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Lucky 13: Midcap Funds That Beat the Market

The S&P 500 has gained 40% since dipping below the 670 mark in early March. That three-month rally has lifted every major fund category into positive territory during 2009. But it has been the medium-sized company funds that have really taken off. The average midcap offering is up 13% this year, according to Lipper, while the average broad market index fund has gained just 5.4%.

There is considerable debate about whether this performance will continue into the summer and beyond. Some experts believe we are in the early stages of a bull market. Others aren’t so sure. Indeed, last year the average domestic equity fund lost 37.3% and the average midcap dropped 40.4%. So, in many ways, the recent rally is just helping these funds make up the ground they lost in 2008. Meanwhile, SmartMoney recently spoke with some investment strategists and financial advisors who believe profit-taking will cause the rally to lose steam.

Regardless of which camp you fall into it pays to stay apprised of one of the fund world’s hottest categories. For this week’s screen, we started with 1,214 funds listed in Lipper’s midcap fund category. We cut just over 1,000 that charged a sales load. Then we looked for companies with top-tier performance track records over the trailing three- and five-year time periods. In addition, the funds also had to be beating the year-to-date return of the S&P 500. We were ultimately left with 13 funds.

Midsized company funds invest in an eclectic array of stock tickers with market caps between $2 billion and $10 billion. That can include beaten-down blue chips poised for a recovery or small companies whose strong growth rates have propelled their stock ticker valuations. Midcap stock tickers are more nimble than their mega-cap counterparts. And they can avoid some of the problems that can easily hurt small caps: lack of access to cheap capital, failure of a key product, stock ticker manipulation. Nevertheless, midcaps are still susceptible to the market’s whims.

Midcap offerings have been helped recently by investors’ willingness to take on more risk. Over the last few months, a series of economic and earnings data has come in weak but not as bad as expected. Investors trying to anticipate a market bottom have started putting their money back into the market, investing in growth stock tickers, technology, small caps and emerging markets — categories that have traditionally performed well in an economic recovery.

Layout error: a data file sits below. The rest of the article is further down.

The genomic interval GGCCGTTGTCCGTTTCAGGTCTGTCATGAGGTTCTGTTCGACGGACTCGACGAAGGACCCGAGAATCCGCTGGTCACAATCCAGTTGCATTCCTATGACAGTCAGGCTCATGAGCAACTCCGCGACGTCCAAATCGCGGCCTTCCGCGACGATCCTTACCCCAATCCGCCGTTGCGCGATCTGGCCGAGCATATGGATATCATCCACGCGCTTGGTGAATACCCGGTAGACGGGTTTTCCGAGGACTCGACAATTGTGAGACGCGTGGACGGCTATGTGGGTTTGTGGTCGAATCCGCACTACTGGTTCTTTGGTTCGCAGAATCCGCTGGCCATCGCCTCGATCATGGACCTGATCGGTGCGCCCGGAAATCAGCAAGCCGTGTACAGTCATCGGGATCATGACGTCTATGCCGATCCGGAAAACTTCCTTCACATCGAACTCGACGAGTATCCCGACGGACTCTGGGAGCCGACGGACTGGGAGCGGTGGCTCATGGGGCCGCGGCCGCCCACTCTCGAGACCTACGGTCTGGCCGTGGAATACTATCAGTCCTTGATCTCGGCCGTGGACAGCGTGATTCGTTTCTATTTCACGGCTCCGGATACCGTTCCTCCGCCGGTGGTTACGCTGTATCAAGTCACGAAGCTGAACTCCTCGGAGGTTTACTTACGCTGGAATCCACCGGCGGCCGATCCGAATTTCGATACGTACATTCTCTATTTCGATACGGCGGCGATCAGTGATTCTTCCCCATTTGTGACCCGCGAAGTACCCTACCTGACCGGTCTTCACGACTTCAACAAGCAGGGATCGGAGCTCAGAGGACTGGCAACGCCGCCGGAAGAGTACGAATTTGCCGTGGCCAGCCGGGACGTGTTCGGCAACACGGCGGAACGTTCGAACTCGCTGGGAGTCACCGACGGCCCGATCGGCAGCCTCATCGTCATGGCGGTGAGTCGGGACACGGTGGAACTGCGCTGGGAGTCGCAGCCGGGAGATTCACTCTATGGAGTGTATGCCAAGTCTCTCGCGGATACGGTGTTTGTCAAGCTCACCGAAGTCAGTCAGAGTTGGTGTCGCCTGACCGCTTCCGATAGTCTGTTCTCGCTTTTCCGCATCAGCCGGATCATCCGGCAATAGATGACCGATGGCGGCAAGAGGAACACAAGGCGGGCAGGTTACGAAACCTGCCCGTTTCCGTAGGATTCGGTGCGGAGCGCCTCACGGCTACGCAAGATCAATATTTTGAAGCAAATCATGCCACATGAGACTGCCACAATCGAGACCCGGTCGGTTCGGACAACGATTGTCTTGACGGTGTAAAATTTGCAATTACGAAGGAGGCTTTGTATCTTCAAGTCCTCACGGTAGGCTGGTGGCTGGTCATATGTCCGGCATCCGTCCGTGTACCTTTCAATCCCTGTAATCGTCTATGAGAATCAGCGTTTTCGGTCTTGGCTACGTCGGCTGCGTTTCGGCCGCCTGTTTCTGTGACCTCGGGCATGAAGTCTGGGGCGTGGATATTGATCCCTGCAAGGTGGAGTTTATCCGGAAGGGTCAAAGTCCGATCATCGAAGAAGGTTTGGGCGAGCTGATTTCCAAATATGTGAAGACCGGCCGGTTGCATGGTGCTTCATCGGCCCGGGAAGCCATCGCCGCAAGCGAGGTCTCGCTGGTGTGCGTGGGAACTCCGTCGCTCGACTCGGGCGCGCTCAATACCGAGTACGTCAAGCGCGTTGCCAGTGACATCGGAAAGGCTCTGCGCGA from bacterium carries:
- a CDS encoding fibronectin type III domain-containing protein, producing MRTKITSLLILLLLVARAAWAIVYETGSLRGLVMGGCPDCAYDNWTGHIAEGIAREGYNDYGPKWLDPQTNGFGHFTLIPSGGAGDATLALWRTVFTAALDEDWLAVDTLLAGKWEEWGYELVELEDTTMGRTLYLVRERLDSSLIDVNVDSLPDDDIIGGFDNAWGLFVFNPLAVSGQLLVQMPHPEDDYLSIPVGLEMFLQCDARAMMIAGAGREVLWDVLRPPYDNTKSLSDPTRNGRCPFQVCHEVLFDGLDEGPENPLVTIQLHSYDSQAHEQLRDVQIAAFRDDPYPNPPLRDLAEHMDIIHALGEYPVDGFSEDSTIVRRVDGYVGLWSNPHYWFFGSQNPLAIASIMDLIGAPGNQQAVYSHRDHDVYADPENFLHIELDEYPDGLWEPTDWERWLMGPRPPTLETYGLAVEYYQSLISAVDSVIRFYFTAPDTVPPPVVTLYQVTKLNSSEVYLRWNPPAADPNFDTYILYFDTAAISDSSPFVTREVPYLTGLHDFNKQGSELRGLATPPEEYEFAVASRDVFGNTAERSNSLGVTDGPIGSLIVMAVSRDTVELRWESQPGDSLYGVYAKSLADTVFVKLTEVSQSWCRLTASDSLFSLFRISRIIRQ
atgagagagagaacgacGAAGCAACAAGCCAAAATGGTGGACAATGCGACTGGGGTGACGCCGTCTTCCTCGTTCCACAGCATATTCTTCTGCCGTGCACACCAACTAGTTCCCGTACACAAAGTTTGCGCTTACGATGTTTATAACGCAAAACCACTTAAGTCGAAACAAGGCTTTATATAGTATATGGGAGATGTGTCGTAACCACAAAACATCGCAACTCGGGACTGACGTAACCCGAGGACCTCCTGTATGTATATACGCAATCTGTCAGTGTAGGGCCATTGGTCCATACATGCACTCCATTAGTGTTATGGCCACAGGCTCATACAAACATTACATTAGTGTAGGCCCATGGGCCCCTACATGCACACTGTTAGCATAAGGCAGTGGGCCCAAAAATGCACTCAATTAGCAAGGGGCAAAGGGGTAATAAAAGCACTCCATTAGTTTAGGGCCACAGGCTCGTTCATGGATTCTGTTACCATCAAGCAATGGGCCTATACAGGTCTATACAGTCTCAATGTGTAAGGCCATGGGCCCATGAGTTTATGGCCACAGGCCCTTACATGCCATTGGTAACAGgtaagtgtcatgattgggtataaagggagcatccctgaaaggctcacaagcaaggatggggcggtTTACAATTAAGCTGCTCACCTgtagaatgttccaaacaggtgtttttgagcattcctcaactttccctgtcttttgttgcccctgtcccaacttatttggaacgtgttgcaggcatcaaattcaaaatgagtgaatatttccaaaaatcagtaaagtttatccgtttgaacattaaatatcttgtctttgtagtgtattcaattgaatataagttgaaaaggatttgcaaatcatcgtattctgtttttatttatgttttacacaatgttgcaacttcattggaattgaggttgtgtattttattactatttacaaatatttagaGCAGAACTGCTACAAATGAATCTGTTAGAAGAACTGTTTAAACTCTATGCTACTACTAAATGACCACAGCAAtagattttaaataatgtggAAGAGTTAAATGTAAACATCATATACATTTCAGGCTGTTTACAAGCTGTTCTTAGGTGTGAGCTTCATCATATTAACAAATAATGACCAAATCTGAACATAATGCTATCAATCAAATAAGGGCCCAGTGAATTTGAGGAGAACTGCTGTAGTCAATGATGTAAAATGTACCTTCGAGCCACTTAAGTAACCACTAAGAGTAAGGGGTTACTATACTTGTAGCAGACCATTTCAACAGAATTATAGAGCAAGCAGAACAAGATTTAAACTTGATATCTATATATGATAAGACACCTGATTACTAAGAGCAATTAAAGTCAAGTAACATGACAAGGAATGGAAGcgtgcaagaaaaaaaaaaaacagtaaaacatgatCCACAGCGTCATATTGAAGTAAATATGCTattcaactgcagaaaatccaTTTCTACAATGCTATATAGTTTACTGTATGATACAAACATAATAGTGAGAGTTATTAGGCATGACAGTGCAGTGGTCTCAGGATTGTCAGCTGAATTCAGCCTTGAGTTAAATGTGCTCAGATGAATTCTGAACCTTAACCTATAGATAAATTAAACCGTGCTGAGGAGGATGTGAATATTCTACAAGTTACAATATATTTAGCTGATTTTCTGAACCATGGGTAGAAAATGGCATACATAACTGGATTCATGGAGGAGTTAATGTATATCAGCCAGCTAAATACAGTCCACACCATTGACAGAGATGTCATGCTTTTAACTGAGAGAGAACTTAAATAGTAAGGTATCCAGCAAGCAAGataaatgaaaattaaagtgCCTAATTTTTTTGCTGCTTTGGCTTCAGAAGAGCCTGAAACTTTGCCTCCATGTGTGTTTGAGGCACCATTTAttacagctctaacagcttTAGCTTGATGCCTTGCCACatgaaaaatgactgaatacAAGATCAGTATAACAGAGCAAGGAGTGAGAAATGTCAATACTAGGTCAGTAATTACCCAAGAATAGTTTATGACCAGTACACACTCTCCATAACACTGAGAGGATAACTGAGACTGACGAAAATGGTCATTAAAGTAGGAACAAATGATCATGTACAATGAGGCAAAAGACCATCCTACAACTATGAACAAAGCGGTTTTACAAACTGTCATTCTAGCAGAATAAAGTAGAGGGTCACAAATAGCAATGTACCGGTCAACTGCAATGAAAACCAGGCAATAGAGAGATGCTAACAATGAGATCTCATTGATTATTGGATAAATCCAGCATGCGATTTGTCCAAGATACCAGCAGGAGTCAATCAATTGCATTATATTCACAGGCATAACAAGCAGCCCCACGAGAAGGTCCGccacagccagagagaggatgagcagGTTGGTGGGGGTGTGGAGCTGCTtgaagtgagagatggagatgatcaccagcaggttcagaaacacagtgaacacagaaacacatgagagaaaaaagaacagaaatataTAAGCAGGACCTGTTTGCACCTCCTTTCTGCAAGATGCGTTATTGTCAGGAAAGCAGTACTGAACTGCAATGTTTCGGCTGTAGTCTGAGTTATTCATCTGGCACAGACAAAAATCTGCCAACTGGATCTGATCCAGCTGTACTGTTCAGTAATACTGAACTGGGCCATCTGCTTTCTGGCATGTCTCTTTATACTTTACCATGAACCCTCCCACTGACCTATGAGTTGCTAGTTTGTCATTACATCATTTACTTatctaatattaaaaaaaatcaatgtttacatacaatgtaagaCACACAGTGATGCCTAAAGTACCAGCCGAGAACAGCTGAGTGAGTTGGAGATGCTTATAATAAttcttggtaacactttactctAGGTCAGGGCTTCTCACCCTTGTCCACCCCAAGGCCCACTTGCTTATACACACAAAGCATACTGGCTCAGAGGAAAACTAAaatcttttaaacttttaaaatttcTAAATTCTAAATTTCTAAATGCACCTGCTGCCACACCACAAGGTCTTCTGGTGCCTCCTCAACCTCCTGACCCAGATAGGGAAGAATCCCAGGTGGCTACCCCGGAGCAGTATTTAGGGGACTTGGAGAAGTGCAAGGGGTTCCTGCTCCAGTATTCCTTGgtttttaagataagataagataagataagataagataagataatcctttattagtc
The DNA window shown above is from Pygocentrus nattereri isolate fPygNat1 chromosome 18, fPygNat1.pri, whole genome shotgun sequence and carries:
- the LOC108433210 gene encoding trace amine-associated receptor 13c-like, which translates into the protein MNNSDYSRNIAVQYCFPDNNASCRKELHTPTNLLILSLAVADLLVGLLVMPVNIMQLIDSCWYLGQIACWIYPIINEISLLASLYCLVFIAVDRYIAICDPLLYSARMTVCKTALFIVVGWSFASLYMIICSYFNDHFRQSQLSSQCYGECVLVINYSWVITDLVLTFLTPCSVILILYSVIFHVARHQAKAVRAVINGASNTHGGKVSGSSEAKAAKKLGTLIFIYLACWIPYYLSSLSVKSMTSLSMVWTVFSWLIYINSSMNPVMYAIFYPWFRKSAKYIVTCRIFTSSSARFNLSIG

That said, Roy Williams, founding partner of Prestige Wealth Management in Pennington, N.J., says investors should look at this category with a longer-term horizon — say three years vs. three months. “I like midcaps [for the next] two to three years,” he says, referring to his outlook this year and beyond. Midcap investors, however, need to pay close attention to the market since midcaps can be volatile, he says. The second-quarter earnings season, for example, could prove to be a crucial turning point for the financial sector, while M&A deals and the loosening of the credit markets could also fuel midcap gains. To help reduce risk, Williams suggests taking a measured approach to investing in midcaps by dollar-cost averaging into the niche.

In our list of finalists this time, there’s a new arrival: Fidelity Low-Priced stock ticker (FLPSX). The fund was closed to new investors until last December, but now that new shareholders can get access to it, we can include it in our screen. The fund is in the top 3% of its Morningstar category over the past decade, with an average annual return of 8.9%. Besides a top-notch track record, it also sports a cheap expense ratio (0.98%) and a manager who has been at the helm for 20 years. Key holdings include UnitedHealth (UNH), Safeway (SWY) and Oracle (ORCL). We would also suggest checking out Fairholme (FAIRX), a perennial top performer.

The criteria: The midcap funds on our list are open to new money, require a minimum investment less than $5,000 and charge an annual expense ratio less than 1.5%. The funds have trailing three- and five-year track records that put them in the top 25% of their category. In addition, their year-to-date return exceeded that of the S&P 500. As usual, we did not include load funds.

Beating the Broad Market
Ticker Name Assets
($ Millions)

YTD
Return
(%)

3-Year
Average
Annua
Return
(%)
5-Year
Average
Annual
Return
(%)
Expense
Ratio
(%)
Source: Lipper
Note: Data as of June 4, 2009
TWHIX American Century Heritage 1171.8 15.00 -1.98 6.8 1.00
ARTQX Artisan Mid Cap Value 3177.0 14.66 -2.49 5.84 1.21
BIOPX Baron iOpportunity 116.3 28.79 -3.51 2.59 1.42
DEFIX Delafield 446.4 22.65 -4.00 3.48 1.34
DMCVX Dreyfus Midcap Value 625.1 26.68 -4.83 1.66 1.20
FAIRX Fairholme 8109.0 15.84 -1.03 7.61 1.01
FLPSX Fidelity Low-Priced stock ticker 18853.3 14.97 -6.09 2.65 0.99
HSGFX Hussman Strategic Growth 4820.2 6.30 0.56 2.34 1.11
JAENX Janus Enterprise 1352.6 18.01 -3.81 3.17 0.92
JMCVX Janus Perkins Mid Cap Value 5804.9 9.49 -2.11 4.19 1.07
RPMGX T. Rowe Price Mid-Cap Growth 10486.0 20.02 -4.31 3.4 0.82
TRMCX T. Rowe Price Mid-Cap Value 4527.7 16.96 -4.54 2.75 0.83
TCMVX TIAA-CREF Mid-Cap Value 107.6 12.62 -7.47 2.82 0.62
Recipe
  • Fund Type = Midcaps
  • Annualized 3-Year Return (%) = Display Only
  • Rank in Classification (%) (3 year performance) <= 25
  • Annualized 5-Year Return (%) = Display Only
  • Rank in Classification (%) (5 year performance) <= 25
  • Expense Ratio <= 1.5%
  • Load Fund (type) = No Load
  • Minimum Initial Investment <= $5,000
  • Open to New Investors = Yes
  • Total Net Assets ($ millions) >= 50
  • Year-to-Date Return (%) >= 5.4

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